All members of the Art department aim to teach outstanding lessons that enrich and challenge all learners to think creatively about visual problem solving. We provide a harmonious, inviting and safe environment that encourages students of all ages and ability to feel confident artistically, and able to think creatively to develop ideas in a personalised and diverse way.
The department aims to expose each individual to the broadest spectrum of mediums; through different forms of drawing, printing and painting to ambitious 3 dimensional and mixed media approaches as well as digital manipulation through programs such as photoshop. All teachers nurture the best possible standard of behaviour from all learners. Lessons aim to be challenging, engaging and fun, with a combination of individual and collaborative activities that encourage risk taking, ownership and independence.
KS3: Learners are introduced a broad range of disciplines, both 2D and 3D. The fundamental skills of drawing are taught, as this form the basis of all projects. An understanding of the visual elements are embedded. Projects are linked to artists and art movements to give a contextual underpinning. From Year 7 pupils have the opportunity to work with acrylic paints, clay, printing inks, collage materials and photoshop amongst other mediums.
KS4: The GCSE course begins in a structured way, with tutor led activities that build confidence, knowledge and understanding. As the course progresses students have the opportunity to develop personalised ideas, based on a given theme. By the time the externally set assignment begins in Year 11 students are equipped with all the tools needed to develop a sophisticated and confident body of work that covers all 4 of the assessment objectives. Assessment sheets are written up for students to help understand and identify how they are performing and what they need to do to improve. Coursework accounts for 60% of the overall grade, and the ESA is 40%. Edexcel is the exam board we use.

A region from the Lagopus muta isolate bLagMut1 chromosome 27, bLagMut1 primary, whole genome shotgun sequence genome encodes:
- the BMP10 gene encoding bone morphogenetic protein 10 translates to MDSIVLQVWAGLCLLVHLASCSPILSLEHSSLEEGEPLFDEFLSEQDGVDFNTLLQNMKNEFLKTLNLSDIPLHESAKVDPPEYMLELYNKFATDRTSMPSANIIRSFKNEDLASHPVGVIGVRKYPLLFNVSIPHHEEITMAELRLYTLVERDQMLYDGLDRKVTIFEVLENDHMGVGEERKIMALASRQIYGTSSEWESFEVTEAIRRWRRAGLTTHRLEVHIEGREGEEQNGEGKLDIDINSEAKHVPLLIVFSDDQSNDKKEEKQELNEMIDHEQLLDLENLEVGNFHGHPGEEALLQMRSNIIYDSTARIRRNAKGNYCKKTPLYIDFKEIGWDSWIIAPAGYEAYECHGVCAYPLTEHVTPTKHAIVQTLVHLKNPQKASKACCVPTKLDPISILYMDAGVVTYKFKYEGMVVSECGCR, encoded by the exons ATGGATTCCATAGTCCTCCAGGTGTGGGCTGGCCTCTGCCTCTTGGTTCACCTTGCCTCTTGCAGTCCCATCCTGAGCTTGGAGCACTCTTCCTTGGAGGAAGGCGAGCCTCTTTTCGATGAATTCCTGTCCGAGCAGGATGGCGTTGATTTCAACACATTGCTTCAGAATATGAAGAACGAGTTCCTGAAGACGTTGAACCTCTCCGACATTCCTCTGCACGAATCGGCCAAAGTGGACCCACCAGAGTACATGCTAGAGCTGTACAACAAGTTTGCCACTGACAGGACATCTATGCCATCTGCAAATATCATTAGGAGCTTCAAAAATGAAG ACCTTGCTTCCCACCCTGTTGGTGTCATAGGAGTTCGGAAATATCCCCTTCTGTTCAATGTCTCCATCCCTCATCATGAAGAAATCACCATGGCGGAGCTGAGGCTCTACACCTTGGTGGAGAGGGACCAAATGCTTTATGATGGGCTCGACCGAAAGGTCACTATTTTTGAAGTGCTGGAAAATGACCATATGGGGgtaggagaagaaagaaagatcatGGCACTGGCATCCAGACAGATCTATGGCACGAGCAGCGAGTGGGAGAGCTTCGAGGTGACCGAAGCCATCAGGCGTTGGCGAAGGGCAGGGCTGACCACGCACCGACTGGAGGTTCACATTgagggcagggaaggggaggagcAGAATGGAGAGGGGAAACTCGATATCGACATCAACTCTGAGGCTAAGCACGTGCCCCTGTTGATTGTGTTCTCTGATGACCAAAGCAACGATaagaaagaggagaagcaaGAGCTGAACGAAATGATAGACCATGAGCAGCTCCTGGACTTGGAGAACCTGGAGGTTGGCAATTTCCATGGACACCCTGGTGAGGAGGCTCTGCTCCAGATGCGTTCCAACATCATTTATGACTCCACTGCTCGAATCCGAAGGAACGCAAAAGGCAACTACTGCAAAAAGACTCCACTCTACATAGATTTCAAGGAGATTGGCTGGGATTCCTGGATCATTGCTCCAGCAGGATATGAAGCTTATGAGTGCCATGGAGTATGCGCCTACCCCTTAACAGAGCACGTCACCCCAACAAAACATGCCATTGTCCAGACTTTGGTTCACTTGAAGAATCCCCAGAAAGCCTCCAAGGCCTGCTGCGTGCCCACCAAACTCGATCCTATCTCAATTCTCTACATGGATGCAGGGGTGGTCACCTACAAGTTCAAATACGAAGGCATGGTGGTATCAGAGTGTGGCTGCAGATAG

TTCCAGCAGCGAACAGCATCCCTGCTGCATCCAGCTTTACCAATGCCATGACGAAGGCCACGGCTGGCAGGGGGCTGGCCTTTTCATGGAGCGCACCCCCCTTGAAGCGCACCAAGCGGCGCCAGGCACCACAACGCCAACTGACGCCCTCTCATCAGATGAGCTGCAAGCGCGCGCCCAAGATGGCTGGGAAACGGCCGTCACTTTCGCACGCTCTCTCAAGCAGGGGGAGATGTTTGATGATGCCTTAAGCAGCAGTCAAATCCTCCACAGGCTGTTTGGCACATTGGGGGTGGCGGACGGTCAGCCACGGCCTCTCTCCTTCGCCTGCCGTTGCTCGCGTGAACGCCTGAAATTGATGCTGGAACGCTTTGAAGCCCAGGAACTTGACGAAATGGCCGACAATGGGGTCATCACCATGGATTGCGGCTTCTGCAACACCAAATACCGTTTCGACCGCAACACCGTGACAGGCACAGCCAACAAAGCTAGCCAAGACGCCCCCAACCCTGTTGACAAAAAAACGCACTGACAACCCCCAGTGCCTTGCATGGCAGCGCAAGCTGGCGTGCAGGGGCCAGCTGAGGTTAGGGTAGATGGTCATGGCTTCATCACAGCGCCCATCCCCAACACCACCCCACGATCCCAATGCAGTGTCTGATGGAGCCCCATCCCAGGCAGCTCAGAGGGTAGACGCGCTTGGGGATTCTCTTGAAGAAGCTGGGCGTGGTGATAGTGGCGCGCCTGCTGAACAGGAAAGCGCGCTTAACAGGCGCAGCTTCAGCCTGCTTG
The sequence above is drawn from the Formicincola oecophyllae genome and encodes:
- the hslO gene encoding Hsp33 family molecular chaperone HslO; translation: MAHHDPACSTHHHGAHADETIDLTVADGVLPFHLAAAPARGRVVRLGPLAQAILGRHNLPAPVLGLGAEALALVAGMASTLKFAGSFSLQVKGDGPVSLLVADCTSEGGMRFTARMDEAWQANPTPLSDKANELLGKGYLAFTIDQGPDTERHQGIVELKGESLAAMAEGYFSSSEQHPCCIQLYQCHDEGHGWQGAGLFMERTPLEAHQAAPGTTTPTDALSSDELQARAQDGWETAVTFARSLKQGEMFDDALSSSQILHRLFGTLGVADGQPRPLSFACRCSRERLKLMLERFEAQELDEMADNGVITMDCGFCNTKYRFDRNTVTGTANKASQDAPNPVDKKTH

KS5: The A Level course provides a platform for students to develop a highly personal and meaningful portfolio. Component 1 is the personal study, where students pick their own theme to develop ideas around. Component 2 is the externally set assignment which the exam board will set. It consists of several different starting points for students to base their work around. Specific tutor led activities take place at the beginning of the course, and after this a more independent approach is be adopted by students. As such a large part of the course will be spent having individual tutorials to ensure the right paths and approaches to ideas are taking place. Assessment sheets are written up for KS5 students to help understand and identify how they are performing in line with the 4 assessment objectives. Coursework accounts for 60% of the overall grade, and the ESA is 40%. AQA is the exam board we use.
What will you learn about?
KS3: The beginning of KS3 is based around developing drawing skills. Learners then get the opportunity to work with clay, acrylic paint, collage and print. Each project has a contextual element so the work of a range of artists can be looked at, understood and responded to.